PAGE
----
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DBL%20Hendrix%20small.png College chemistry, 1983

Derek Lowe The 2002 Model

Dbl%20new%20portrait%20B%26W.png After 10 years of blogging. . .

Derek Lowe, an Arkansan by birth, got his BA from Hendrix College and his PhD in organic chemistry from Duke before spending time in Germany on a Humboldt Fellowship on his post-doc. He's worked for several major pharmaceutical companies since 1989 on drug discovery projects against schizophrenia, Alzheimer's, diabetes, osteoporosis and other diseases. To contact Derek email him directly: Twitter: Dereklowe

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March 14, 2014

Going After Poor Published Research

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Posted by Derek

This should be interesting - John Ioannidis, scourge of poorly reproducible published results, is founding an institute at Stanford. The Economist has more:

They will create a “journal watch” to monitor scientific publishers’ work and to shame laggards into better behaviour. And they will spread the message to policymakers, governments and other interested parties, in an effort to stop them making decisions on the basis of flaky studies. All this in the name of the centre’s nerdishly valiant mission statement: “Identifying and minimising persistent threats to medical-research quality.”

It will be most interesting to see what comes of this. Better quality research is in everyone's best interest, to put it mildly, and I hope that this leads to some.

Comments (13) + TrackBacks (0) | Category: The Scientific Literature


1. anonymous coward on March 14, 2014 10:22 AM writes...

Except people that publish bad studies to further their careers (because crappy, barely-checked studies are much easier to do than good ones), or universities that collect overhead on grants from those professors, or journals filled to the gills with such research, or dishonest policy wonks who are willing to use whatever research suits their interest to further their interests. They can all be trumped by the people who actually fund the research, but they are capable of making a blizzard of their own. I hope it works, though.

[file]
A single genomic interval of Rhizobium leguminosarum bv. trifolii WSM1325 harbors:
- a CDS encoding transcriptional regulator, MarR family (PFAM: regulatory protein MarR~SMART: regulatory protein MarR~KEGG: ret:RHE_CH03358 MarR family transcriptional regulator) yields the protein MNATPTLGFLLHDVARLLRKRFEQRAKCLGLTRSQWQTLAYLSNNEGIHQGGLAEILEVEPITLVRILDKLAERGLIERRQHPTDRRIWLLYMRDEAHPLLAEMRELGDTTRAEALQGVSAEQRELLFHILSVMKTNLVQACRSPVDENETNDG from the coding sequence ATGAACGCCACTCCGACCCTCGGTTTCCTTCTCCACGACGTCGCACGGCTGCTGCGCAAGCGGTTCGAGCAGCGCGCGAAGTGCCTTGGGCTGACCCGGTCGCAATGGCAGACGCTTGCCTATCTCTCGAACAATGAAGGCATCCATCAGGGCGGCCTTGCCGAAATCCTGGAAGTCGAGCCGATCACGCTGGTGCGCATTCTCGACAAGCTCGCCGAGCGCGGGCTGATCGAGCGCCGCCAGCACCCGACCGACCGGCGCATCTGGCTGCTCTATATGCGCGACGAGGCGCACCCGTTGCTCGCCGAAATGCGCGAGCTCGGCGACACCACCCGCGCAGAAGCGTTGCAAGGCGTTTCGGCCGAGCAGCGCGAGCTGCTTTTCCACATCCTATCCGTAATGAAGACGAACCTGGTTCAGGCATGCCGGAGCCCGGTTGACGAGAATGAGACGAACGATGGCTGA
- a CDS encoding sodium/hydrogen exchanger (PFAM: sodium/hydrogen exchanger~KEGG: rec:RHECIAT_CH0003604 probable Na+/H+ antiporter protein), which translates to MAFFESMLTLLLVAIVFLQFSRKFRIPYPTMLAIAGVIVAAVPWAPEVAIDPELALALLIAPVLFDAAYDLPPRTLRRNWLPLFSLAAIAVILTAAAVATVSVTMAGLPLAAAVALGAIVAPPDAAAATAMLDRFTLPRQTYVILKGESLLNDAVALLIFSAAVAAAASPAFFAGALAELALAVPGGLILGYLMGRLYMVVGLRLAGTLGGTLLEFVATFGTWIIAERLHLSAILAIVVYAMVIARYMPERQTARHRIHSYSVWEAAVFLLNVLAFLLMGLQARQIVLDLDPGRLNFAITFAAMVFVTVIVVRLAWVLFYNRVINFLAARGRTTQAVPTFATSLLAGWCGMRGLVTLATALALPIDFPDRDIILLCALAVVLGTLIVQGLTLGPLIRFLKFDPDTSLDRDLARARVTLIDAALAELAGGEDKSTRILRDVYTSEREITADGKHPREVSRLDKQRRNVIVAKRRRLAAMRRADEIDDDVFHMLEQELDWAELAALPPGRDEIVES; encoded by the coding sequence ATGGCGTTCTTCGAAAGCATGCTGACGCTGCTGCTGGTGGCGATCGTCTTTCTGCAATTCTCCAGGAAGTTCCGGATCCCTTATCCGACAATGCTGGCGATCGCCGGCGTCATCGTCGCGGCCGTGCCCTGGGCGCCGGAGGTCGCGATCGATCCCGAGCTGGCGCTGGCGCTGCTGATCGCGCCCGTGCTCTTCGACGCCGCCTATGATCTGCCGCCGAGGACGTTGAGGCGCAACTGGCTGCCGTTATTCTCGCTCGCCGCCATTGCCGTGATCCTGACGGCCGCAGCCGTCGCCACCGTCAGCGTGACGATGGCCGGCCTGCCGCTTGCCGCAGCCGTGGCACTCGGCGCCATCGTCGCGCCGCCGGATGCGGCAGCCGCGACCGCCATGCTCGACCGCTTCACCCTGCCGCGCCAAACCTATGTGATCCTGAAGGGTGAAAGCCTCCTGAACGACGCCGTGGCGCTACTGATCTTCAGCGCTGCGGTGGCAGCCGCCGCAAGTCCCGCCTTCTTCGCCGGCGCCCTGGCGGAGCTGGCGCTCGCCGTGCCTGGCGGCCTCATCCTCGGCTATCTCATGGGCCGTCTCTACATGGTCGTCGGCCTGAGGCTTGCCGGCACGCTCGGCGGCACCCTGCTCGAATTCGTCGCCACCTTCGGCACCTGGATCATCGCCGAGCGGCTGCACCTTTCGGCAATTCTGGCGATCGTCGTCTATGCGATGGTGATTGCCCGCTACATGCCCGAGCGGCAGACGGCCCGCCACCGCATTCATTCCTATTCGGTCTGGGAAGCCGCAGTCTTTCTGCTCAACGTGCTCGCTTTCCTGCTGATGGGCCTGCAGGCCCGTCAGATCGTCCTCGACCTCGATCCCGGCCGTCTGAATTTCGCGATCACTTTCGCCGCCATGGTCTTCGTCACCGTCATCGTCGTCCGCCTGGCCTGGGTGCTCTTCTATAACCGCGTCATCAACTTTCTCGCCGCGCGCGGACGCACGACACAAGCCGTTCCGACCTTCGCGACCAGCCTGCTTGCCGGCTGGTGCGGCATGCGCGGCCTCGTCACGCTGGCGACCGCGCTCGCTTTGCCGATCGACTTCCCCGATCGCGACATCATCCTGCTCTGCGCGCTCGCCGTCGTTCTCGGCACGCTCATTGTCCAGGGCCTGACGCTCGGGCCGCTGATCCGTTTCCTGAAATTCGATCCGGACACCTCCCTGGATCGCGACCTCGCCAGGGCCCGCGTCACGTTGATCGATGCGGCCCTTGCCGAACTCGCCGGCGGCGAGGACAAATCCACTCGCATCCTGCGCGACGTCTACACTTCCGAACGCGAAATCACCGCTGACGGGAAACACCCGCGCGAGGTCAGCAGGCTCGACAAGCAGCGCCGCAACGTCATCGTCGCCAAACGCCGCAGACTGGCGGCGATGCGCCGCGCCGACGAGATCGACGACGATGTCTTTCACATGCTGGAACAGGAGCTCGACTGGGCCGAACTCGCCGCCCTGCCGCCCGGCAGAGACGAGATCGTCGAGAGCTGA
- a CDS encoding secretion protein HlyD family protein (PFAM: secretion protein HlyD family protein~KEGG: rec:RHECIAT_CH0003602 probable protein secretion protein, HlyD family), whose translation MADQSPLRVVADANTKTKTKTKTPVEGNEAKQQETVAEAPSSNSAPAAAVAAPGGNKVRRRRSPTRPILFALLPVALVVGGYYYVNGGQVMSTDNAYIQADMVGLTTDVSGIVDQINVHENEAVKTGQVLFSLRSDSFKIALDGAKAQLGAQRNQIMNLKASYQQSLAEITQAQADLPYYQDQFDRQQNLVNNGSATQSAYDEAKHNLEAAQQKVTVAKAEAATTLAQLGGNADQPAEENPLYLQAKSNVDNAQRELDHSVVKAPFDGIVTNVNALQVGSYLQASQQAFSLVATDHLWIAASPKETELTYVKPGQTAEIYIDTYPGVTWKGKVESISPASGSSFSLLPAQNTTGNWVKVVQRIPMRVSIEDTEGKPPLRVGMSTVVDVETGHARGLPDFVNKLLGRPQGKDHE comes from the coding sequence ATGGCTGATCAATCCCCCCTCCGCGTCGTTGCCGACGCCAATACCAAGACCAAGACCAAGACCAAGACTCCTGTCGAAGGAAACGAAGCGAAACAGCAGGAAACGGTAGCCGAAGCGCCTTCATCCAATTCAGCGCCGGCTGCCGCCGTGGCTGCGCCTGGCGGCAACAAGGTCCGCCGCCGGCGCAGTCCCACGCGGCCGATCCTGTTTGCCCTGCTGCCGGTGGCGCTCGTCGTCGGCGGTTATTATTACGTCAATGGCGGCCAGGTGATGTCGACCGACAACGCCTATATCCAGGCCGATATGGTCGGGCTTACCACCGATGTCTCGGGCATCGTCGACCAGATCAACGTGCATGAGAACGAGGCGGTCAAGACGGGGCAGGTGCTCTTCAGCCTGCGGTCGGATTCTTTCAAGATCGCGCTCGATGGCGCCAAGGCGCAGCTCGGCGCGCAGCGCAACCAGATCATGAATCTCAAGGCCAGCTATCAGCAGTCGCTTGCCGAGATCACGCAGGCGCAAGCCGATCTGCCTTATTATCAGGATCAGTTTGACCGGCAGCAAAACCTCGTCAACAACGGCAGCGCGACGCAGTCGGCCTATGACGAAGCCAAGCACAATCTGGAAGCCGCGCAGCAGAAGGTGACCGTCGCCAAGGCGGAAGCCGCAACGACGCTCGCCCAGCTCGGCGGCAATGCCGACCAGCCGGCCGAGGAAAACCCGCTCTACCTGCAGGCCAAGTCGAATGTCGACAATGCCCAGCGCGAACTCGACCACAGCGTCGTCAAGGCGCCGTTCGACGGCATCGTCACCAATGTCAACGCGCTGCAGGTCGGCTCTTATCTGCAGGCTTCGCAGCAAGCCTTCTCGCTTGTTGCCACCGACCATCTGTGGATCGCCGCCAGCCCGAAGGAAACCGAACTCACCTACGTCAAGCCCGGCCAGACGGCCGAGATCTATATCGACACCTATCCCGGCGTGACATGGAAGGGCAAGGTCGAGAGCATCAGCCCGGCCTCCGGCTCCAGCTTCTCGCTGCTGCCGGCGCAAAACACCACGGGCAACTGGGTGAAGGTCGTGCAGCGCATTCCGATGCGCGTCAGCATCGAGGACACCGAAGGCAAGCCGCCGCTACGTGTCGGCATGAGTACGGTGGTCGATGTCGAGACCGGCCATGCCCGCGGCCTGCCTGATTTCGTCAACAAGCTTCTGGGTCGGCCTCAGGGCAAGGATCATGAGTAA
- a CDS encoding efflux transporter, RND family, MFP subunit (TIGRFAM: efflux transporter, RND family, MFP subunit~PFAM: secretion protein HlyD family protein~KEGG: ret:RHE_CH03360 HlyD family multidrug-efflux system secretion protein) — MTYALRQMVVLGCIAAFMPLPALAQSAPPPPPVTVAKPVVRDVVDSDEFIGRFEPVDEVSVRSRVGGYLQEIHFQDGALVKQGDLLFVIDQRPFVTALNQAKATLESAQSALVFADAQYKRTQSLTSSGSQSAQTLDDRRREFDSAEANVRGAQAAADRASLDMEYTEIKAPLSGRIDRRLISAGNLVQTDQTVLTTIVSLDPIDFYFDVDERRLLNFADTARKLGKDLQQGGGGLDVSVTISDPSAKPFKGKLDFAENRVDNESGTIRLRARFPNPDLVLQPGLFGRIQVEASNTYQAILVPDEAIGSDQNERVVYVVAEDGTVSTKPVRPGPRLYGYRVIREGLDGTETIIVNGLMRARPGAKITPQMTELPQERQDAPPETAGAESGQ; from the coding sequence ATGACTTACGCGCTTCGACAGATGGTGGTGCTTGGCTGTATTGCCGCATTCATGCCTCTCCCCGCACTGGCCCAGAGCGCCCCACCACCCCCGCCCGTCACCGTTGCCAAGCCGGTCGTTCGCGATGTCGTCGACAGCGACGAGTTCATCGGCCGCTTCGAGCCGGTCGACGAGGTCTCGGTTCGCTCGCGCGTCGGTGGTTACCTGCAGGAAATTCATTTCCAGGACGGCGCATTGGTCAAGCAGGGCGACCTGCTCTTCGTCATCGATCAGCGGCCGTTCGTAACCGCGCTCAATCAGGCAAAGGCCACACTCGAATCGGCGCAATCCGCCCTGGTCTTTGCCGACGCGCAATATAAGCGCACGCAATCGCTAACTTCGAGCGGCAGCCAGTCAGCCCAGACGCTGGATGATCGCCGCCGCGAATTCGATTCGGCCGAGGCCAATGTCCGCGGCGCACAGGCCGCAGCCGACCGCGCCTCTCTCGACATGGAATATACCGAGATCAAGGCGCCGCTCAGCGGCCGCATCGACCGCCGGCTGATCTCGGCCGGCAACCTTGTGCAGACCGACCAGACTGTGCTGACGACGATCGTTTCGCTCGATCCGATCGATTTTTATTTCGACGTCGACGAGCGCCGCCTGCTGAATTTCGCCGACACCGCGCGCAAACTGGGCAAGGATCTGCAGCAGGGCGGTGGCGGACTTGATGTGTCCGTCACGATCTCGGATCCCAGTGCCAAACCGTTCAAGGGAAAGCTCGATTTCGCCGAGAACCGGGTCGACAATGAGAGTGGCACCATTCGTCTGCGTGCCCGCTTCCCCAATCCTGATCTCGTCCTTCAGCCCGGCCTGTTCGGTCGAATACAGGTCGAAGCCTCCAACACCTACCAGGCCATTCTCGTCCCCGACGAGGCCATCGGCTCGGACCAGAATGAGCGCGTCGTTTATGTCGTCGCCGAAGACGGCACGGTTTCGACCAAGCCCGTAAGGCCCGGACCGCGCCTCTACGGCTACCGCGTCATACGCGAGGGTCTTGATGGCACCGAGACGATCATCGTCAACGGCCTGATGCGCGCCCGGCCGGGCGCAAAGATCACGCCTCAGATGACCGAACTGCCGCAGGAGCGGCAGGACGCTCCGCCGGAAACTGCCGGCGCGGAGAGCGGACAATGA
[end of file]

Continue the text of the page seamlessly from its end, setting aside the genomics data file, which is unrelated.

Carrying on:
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2. watcher on March 14, 2014 10:27 AM writes...

Wow. I'm sure there will be a lot of grant money for this.....NOT.

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3. Mike on March 14, 2014 11:08 AM writes...

Improving the efficacy of publish reports is important, and will continue to be more vital as research becomes more niche and complex over time.
The problem with people like John Ioannidis is they have the poor judgement to publish papers titled "Why Most Published Research Findings Are False." Things like this will be grabbed by the popular press (e.g. )
to discredit the scientific method and scientists in general. Global warming deniers, anti-vaccine groups, politicians and the like grab on to these things and cause a grave amount of harm. I only hope this new effort will go forth with more care and thought of its repercussions.

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4. DV Henkel-Wallace on March 14, 2014 12:52 PM writes...

Derek, I believe you speak German: Researchgate is claiming that their system was instrumental in overturning the recent Riken institute stem cell work:

The most audacious claim is "Peer Review ist ein veraltetes Modell" -- "peer review is outdated". At first I took this as simple hype, but if we realize that a lot of the "contribution" to scientific debate, particularly in the mainstream press, consists of press releases and opinion-become-fact, maybe worrying about peer review is the wrong place to spend time on.

(and never forget that "contribution" has both a magnitude AND a sign!)